I’ve just been writing some questions for an interview I’ll be doing with Kamalashila – a senior member of the Triratna Order who has recently published a significant update of his book on meditation.
It got me thinking about the difference between public and private for well-known people – and the inevitable tensions that result.
For pop stars this is weird enough. For gurus and spiritual teachers, it can get a whole lot weirder.
Power corrupts, they say, and absolute power corrupts absolutely. You have to be a pretty switched on dude or dudette to avoid believing the hype. People telling you you’re a Buddha, giving you massive donations, confiding in you about the most intimate aspects of their lives and asking you for advice. Then following it blindly.
Whenever you’re having a bad day your disciples think you’re using ‘skilful means’ to try to teach them something awesome. Whenever there is a difference of opinion between you, they assume that they must have it wrong.
What a head trip!
Keeping it real at the start
It’s not just people at the top that have to deal with this stuff.
When you start calling yourself a Buddhist, if you’re not careful people can start expecting you to act in certain ways. And maybe a part of you even likes that. You can start wandering around ‘mindfully’, smile sweetly, and maybe even become more attractive to the opposite sex by pretending to be ‘beyond all that’.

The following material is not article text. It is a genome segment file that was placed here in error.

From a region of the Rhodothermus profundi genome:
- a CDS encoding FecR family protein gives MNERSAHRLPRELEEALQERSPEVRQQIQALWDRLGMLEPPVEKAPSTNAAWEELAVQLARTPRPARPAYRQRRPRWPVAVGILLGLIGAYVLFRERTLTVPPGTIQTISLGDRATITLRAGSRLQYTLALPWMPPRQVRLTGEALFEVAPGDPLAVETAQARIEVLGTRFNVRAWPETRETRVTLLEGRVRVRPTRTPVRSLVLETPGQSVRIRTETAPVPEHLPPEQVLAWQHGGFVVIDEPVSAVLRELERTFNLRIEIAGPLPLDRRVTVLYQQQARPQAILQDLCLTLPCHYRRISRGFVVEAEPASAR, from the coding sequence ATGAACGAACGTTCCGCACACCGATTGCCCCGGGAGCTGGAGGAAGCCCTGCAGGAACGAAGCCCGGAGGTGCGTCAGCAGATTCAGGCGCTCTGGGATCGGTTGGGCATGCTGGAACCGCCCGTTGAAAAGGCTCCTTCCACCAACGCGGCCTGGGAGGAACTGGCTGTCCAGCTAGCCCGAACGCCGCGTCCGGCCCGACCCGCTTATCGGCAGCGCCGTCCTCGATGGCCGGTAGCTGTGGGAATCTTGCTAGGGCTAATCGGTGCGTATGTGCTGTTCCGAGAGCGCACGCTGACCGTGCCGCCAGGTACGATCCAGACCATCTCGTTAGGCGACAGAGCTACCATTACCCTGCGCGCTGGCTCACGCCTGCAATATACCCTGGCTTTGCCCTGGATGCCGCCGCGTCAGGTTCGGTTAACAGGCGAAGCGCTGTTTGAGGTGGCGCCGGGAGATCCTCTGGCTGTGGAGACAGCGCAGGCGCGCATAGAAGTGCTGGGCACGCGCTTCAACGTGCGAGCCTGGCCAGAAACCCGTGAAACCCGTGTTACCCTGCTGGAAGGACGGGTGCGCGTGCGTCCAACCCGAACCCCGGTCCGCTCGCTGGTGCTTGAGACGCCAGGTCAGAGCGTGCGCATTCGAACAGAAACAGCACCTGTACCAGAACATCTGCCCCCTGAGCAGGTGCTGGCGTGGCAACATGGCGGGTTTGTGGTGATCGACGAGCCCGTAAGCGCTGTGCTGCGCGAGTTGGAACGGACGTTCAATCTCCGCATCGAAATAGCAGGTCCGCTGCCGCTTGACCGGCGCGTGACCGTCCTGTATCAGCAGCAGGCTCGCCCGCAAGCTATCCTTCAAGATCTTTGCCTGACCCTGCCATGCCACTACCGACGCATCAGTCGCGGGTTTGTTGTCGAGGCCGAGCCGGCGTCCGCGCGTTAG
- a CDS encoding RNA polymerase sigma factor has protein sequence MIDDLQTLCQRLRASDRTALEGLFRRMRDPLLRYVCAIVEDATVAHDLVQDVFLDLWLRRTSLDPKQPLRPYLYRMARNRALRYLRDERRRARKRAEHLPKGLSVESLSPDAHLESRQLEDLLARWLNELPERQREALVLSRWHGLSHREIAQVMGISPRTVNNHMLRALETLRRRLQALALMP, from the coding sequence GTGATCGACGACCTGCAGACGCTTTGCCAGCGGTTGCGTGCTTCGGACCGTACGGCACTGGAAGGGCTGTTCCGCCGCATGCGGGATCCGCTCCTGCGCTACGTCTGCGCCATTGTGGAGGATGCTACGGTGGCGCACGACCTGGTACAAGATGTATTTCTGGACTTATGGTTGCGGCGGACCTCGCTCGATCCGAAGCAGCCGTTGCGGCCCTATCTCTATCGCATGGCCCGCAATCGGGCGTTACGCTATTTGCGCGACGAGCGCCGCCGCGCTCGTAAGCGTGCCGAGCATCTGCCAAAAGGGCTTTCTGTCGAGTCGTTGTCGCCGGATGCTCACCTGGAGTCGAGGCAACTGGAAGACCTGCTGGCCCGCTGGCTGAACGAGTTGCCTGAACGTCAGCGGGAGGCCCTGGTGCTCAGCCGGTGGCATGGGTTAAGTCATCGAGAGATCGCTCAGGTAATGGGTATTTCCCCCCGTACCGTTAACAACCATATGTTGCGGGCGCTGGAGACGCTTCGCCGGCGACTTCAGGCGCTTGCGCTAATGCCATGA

Buddhists aren’t Buddhas. They’re just ordinary folks trying to make their way in the world. Even Buddhas aren’t Buddhas. Well, not in the Keanu Reeves sense of the term, anyway.
So we need to lighten up and not take ourselves too seriously. The spiritual life is far too serious a thing to be taken too seriously. Life is short. Don’t waste it trying to act cool. You’re far too cool for that 😉
Anyway, the long and short is, I’ll be asking Kamalashila about this. If you want to know the answer, follow this blog and get it delivered right to your inbox!